“There may be some reluctance from senior managers of district nursing as Buurtzorg would do them out of a job”

A study published this spring in BMJ Open, an online peer reviewed medical journal, evaluated the first pilot, set up in a low-income neighbourhood of London in autumn 2016. It found that many patients preferred Buurtzog “ to previous experiences of district nursing”.

Fiona Ross, a professor of health care research at Kingston University London, and one of the study’s authors, told Apolitical that the UK’s health funding system and the attitudes of some senior health care managers appear to be the biggest obstacles slowing the model’s wider adoption. “There may be some reluctance from senior managers of district nursing as Buurtzorg would do them out of a job,” she said.

Last year a small initiative named Buurtzorg USA, based in Minnesota, closed after it was unable to grow beyond four nurses and 25 patients in five years. “We had success delivering care,” said Michelle Muenich, an American nurse who directed the company. “The problems were financial,” namely securing payment from the two large government-funded health care programs, Medicaid and Medicare.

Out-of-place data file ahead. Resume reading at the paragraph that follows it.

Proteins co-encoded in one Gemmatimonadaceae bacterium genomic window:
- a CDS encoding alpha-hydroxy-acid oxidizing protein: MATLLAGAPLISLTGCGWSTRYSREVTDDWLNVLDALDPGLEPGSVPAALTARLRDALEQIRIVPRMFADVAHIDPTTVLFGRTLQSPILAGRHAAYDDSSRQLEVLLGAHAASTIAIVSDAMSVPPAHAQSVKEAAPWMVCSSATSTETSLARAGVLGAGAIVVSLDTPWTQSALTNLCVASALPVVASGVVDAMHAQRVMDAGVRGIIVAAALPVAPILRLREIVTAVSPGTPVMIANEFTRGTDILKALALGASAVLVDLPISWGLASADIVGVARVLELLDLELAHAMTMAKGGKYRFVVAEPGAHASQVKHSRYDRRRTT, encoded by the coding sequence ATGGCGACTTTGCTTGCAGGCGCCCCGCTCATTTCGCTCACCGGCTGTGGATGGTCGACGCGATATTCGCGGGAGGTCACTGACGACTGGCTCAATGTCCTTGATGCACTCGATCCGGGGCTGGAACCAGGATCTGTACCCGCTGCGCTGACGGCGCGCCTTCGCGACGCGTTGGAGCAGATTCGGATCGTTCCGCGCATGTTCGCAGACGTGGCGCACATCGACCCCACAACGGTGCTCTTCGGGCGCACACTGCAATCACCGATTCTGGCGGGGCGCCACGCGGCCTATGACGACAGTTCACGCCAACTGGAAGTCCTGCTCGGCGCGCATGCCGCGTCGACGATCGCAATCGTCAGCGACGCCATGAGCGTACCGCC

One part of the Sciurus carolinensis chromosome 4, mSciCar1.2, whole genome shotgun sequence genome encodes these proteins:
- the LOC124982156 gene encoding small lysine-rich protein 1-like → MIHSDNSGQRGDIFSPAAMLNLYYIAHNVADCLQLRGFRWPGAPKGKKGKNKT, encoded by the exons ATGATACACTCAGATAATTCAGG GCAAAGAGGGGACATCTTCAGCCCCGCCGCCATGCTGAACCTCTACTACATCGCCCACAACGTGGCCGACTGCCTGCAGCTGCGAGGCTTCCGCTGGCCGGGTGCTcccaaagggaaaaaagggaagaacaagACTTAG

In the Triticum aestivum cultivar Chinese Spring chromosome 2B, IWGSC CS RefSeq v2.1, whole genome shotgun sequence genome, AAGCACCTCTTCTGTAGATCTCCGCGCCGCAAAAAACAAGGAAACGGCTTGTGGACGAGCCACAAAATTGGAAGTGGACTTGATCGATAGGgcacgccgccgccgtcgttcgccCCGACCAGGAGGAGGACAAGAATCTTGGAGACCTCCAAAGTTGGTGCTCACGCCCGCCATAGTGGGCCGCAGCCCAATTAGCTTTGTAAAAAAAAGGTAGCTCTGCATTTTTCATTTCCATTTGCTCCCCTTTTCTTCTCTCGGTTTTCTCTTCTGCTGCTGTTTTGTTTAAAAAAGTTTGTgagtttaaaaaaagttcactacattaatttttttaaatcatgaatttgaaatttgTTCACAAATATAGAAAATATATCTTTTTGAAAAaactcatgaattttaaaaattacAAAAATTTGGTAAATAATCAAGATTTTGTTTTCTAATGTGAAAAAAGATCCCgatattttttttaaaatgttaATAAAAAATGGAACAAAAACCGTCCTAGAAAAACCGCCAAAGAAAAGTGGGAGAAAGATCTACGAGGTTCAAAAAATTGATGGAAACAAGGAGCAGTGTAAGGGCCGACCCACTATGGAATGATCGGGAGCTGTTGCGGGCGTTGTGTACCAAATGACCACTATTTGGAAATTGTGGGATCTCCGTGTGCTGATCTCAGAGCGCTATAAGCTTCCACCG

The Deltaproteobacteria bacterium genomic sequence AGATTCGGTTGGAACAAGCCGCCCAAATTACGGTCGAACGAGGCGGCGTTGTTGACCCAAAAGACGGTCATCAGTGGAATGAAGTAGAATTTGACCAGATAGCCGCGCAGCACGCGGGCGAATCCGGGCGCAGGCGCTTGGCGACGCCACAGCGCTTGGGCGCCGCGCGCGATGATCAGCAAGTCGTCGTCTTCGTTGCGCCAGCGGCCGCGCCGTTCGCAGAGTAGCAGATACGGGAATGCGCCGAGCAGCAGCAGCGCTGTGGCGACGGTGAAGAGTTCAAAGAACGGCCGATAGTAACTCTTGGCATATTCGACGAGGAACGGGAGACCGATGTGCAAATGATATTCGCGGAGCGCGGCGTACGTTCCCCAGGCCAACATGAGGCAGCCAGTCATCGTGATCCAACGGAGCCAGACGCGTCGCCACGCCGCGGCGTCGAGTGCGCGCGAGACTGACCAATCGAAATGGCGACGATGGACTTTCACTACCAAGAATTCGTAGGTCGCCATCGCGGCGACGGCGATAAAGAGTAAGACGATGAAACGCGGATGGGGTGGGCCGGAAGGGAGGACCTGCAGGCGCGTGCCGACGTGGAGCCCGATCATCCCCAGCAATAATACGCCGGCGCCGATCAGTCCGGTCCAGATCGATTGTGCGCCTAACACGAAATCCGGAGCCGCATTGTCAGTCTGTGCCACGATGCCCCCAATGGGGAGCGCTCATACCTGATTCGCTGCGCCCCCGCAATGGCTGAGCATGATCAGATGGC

Meanwhile, Buurtzorg’s de Blok said a shortage of nurses is the biggest problem the organization faces in Holland, even as it has begun training nurses itself. “It is a barrier but also an opportunity,” he said. “The focus on prevention becomes more important. When we do that we need a smaller workforce.”

For supporters of Buurtzorg, the movement represents the best hope of allowing nurses to return to their profession’s central goal—caring for patients—by freeing caregivers from the straightjacket of bureaucracy. — Burton Bollag

*Alice is not the patient’s real name